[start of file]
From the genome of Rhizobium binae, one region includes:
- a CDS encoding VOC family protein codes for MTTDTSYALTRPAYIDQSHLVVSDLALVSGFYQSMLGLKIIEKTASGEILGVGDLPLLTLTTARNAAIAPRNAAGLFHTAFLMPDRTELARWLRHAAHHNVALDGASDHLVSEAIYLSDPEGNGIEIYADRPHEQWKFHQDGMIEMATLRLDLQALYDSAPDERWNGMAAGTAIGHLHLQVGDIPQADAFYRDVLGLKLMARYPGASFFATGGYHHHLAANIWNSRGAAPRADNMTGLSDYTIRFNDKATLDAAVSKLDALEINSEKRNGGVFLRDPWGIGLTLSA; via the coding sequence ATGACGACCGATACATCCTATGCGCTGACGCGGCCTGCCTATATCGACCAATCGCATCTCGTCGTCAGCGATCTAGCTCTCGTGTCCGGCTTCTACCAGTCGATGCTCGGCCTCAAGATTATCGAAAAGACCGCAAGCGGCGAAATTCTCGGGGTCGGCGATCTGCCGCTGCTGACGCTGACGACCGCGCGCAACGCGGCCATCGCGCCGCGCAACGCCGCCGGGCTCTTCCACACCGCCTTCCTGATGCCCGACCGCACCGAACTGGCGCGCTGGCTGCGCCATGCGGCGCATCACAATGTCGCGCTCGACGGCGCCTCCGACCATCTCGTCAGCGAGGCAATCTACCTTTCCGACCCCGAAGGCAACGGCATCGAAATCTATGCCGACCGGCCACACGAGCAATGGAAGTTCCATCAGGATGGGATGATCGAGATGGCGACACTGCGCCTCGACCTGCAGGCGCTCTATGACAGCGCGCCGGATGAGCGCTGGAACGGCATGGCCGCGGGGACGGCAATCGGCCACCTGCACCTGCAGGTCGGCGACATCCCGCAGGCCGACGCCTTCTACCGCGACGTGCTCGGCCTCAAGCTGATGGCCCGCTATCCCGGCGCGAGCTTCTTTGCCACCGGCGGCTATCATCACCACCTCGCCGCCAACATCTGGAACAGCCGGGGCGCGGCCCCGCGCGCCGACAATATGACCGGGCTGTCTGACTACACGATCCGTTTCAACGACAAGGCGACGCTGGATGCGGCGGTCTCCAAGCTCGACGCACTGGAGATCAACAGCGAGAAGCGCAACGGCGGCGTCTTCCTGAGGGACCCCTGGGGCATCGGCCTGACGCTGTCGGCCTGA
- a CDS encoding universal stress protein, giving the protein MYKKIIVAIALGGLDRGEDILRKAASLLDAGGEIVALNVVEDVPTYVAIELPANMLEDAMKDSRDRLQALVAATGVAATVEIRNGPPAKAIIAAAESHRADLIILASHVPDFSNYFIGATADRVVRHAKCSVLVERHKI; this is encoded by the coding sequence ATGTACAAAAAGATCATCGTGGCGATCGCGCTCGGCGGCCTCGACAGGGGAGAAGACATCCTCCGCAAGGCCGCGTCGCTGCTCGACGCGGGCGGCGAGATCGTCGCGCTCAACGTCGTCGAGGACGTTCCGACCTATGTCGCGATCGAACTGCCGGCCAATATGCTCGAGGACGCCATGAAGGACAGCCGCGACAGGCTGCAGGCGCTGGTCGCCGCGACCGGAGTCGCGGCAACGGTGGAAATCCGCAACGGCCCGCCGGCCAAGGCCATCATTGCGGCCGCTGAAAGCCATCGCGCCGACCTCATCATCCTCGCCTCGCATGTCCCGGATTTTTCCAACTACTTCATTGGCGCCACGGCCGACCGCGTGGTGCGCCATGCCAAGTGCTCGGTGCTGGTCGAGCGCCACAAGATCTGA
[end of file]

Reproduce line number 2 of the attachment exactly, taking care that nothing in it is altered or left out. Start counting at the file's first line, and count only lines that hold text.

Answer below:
- a CDS encoding VOC family protein codes for MTTDTSYALTRPAYIDQSHLVVSDLALVSGFYQSMLGLKIIEKTASGEILGVGDLPLLTLTTARNAAIAPRNAAGLFHTAFLMPDRTELARWLRHAAHHNVALDGASDHLVSEAIYLSDPEGNGIEIYADRPHEQWKFHQDGMIEMATLRLDLQALYDSAPDERWNGMAAGTAIGHLHLQVGDIPQADAFYRDVLGLKLMARYPGASFFATGGYHHHLAANIWNSRGAAPRADNMTGLSDYTIRFNDKATLDAAVSKLDALEINSEKRNGGVFLRDPWGIGLTLSA; via the coding sequence ATGACGACCGATACATCCTATGCGCTGACGCGGCCTGCCTATATCGACCAATCGCATCTCGTCGTCAGCGATCTAGCTCTCGTGTCCGGCTTCTACCAGTCGATGCTCGGCCTCAAGATTATCGAAAAGACCGCAAGCGGCGAAATTCTCGGGGTCGGCGATCTGCCGCTGCTGACGCTGACGACCGCGCGCAACGCGGCCATCGCGCCGCGCAACGCCGCCGGGCTCTTCCACACCGCCTTCCTGATGCCCGACCGCACCGAACTGGCGCGCTGGCTGCGCCATGCGGCGCATCACAATGTCGCGCTCGACGGCGCCTCCGACCATCTCGTCAGCGAGGCAATCTACCTTTCCGACCCCGAAGGCAACGGCATCGAAATCTATGCCGACCGGCCACACGAGCAATGGAAGTTCCATCAGGATGGGATGATCGAGATGGCGACACTGCGCCTCGACCTGCAGGCGCTCTATGACAGCGCGCCGGATGAGCGCTGGAACGGCATGGCCGCGGGGACGGCAATCGGCCACCTGCACCTGCAGGTCGGCGACATCCCGCAGGCCGACGCCTTCTACCGCGACGTGCTCGGCCTCAAGCTGATGGCCCGCTATCCCGGCGCGAGCTTCTTTGCCACCGGCGGCTATCATCACCACCTCGCCGCCAACATCTGGAACAGCCGGGGCGCGGCCCCGCGCGCCGACAATATGACCGGGCTGTCTGACTACACGATCCGTTTCAACGACAAGGCGACGCTGGATGCGGCGGTCTCCAAGCTCGACGCACTGGAGATCAACAGCGAGAAGCGCAACGGCGGCGTCTTCCTGAGGGACCCCTGGGGCATCGGCCTGACGCTGTCGGCCTGA